Flight of the Ibis is about the nightmare job that police have in controlling powerful drug lords in the Americas. It focuses on a special law enforcement team of “untouchables” as they set about cleaning up the region – and here’s the big difference without taking a single life. Action-lovers, don’t be disappointed: there’s lots of martial arts fighting and hand to hand combat to keep excitement levels sharp.

The supporting cast is supplied by Trinidadian actors and actresses, and the music was composed by a young Trinidadian musician, Sean Bartholomew. An enterprising dream has become a reality.

Simone Aché


If you’d really like to get to know Barbados, close-up and first-hand, seek out Highland Outdoor Tours, the island’s newest nature attraction. Covering some 1,500 acres of privately-owned lands, Highland takes visitors on two hour jitney and horseback tours through deep gullies, scenic and historical sites, rural villages, and working cattle, horticulture and sugar farms.

The jitney tour, with its ongoing commentary, passes through four of the island’s parishes, travelling mostly along cart tracks and gullies. You come face to face with just about everything from tropical farming to the island’s unique geology and plant life. The two-hour horseback rides travel into many of the same areas, but negotiate terrain the jitney cannot, so horseback riders enjoy a closer look and take in some additional sites.

While both these tours are proving popular with adventure-minded visitors, perhaps the most adventurous tours are the daylong hiking and horseback trips. Armed with locally-made woven reed hats, hand-hewn walking sticks, bamboo drinking vessels and black-belly sheepskin packs, hikers embark on a safari-style five-mile trek through virtually every type of terrain Barbados has to offer.

It’s “over the river and through the woods” as the hikes travel down into gullies, up to the island’s highest point and through Turner’s Hall woods before reaching the east coast’s little known Long Pond river where the fun really begins.

And as a little security blanket, Highland’s Why Worry bus is always nearby to pick you up if you get tired.

The all-day horseback trips lead riders on a spectacular three hour ride to the east coast, where they meet up with the hikers to enjoy a three-course planter’s lunch and an afternoon bareback jaunt in the rugged Atlantic coast surf.

Long Pond is the site of Highland’s bamboo huts, where hikers and riders together feast in Carib style, using hand-made coconut utensils and calabash bowls. Afterwards, the group enjoys a relaxing break before taking part in afternoon activities that range from river rafting to beach cricket. At day’s end, the adventurers return to base on the hikers’ Why Worry bus.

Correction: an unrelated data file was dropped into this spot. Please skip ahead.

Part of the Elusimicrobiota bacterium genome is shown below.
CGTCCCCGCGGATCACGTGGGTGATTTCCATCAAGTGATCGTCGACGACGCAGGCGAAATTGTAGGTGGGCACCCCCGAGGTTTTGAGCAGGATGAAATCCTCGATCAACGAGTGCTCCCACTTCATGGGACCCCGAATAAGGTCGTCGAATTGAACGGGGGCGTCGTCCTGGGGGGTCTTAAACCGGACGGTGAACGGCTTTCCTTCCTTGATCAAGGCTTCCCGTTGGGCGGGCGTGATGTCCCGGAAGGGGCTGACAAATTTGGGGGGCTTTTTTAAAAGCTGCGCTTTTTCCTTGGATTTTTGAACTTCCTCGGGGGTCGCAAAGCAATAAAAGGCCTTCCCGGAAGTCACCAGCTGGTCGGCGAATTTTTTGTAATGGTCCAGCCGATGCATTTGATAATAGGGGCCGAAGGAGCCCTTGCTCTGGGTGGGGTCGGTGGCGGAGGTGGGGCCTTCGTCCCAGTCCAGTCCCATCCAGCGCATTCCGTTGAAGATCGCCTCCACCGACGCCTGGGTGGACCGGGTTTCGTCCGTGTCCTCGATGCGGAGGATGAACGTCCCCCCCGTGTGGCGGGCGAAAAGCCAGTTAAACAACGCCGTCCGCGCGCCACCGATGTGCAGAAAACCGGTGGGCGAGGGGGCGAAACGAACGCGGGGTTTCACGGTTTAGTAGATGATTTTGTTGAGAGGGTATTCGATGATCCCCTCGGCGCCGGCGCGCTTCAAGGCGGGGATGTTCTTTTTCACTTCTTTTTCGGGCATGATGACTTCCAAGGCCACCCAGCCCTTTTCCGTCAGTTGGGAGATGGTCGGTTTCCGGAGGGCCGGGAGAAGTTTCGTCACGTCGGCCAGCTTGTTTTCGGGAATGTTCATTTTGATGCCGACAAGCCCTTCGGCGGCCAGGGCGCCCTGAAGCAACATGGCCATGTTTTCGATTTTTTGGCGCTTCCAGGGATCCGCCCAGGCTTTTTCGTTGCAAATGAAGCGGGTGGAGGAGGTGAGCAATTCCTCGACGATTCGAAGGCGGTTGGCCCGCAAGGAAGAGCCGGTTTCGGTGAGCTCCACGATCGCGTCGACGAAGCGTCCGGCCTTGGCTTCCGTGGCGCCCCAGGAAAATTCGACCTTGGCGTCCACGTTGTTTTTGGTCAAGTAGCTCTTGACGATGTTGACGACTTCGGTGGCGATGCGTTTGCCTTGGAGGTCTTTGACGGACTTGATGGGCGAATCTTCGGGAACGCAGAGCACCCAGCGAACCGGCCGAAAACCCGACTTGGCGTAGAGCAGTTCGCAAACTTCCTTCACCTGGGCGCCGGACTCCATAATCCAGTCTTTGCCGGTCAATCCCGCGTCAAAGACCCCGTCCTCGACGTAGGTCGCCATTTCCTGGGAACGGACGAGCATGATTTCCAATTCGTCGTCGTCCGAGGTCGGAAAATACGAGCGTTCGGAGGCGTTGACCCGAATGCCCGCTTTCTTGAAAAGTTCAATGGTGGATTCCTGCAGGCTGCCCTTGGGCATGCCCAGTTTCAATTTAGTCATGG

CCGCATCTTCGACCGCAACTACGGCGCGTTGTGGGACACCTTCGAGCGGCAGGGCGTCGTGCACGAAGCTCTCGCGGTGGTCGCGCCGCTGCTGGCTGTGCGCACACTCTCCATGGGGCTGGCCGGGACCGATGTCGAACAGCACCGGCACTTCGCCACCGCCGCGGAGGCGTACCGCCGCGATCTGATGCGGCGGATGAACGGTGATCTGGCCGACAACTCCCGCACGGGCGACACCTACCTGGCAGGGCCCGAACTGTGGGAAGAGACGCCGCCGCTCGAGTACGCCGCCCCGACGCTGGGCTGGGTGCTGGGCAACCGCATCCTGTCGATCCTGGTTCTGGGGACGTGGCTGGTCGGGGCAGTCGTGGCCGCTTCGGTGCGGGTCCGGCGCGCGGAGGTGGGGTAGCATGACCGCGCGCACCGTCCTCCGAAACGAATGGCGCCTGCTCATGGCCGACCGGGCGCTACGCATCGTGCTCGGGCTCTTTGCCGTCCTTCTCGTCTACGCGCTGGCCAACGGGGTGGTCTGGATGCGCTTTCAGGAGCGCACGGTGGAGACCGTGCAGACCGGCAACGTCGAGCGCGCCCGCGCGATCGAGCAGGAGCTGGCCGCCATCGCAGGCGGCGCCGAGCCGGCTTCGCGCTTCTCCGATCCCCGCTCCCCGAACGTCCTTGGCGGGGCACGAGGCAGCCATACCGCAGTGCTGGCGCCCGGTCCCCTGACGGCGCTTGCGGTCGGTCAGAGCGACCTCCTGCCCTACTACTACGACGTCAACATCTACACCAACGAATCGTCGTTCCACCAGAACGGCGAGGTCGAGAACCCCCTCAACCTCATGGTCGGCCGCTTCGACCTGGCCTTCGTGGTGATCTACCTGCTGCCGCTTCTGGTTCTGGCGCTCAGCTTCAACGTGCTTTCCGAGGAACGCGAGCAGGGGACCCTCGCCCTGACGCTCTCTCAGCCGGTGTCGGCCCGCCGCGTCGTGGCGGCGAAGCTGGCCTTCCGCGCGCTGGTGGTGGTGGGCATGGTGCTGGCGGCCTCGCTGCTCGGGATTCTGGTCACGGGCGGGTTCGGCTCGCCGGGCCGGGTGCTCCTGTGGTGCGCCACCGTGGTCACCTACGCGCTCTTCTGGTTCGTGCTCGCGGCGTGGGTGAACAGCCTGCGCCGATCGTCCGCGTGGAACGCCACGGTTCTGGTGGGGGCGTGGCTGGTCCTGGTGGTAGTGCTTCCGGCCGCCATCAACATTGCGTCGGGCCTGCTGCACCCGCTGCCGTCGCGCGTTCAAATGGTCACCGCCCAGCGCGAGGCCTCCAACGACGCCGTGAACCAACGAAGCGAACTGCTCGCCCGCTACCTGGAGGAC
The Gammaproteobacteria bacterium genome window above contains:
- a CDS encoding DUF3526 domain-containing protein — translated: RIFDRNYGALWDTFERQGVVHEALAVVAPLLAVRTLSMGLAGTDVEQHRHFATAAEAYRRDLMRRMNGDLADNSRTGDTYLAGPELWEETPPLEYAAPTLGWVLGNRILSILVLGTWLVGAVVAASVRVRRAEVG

It’s a real experience, well off the beaten tourist track, and the genuine friendliness and expertise of the staff help to make it a memorable day.

Roxan Kinas


Plans for the international Carnival Kings and Queens competition in Trinidad’s National Stadium (September 17-15) have been shaping up well. Carnival royalty expected to converge on Port of Spain, the birthplace and home of Caribbean Carnival, from most of the major Carnival centers. That means everywhere from Germany to Grenada, Brazil to Sweden.

Winners will be crowned Carnival King and Queen of the rid, with prizes starting at US$15 ,000 and rising. Festivities last for a week, and with well over 120 Kings and Queens on show, competition is going to be tough. Two nights are given over to preliminaries, followed by a Carnival celebration on the third night, with pan, calypso, traditional characters and stage entertainment. On the final night the winners will be crowned, and celebrations end with a public holiday – Republic Day, marking Trinidad and Tobago’s republican status, achieved 18 years ago. The day will be given over to traditional carnival action the streets.

The Stadium seats 17,000, with tickets ranging from US$3- 35. An international seminar will take place at the same time, as a forum for exchanging ideas about the way Carnival has taken root and developed in centres around the world. International Carnival organisations – the International Caribbean Carnivals of America and the Federation of European Caribbean Carnivals – are participating and spreading the word among their members.


Anyone passing Freud’s bar on London’s Shaftesbury Avenue (no. 198) in September should stop and have a drink and look at the exhibition inside. It’s by Trinidad artist Eddie Bowen, alias the “architect of impossible physics”, one of the most original of the new generation of Caribbean artists. Eddie promises “20 odd pieces, graphite on paper with painstaking eye-straining detailing, objects, strange machines and an outrageous woman pinching a man’s head, like stumbling across secret designs in an underground chamber of intrigue”. Opening time is 11 a.m. to 11 p.m. Mondays to Saturdays (12 noon to 10.30 p.m. Sundays), from September 6 to October 1.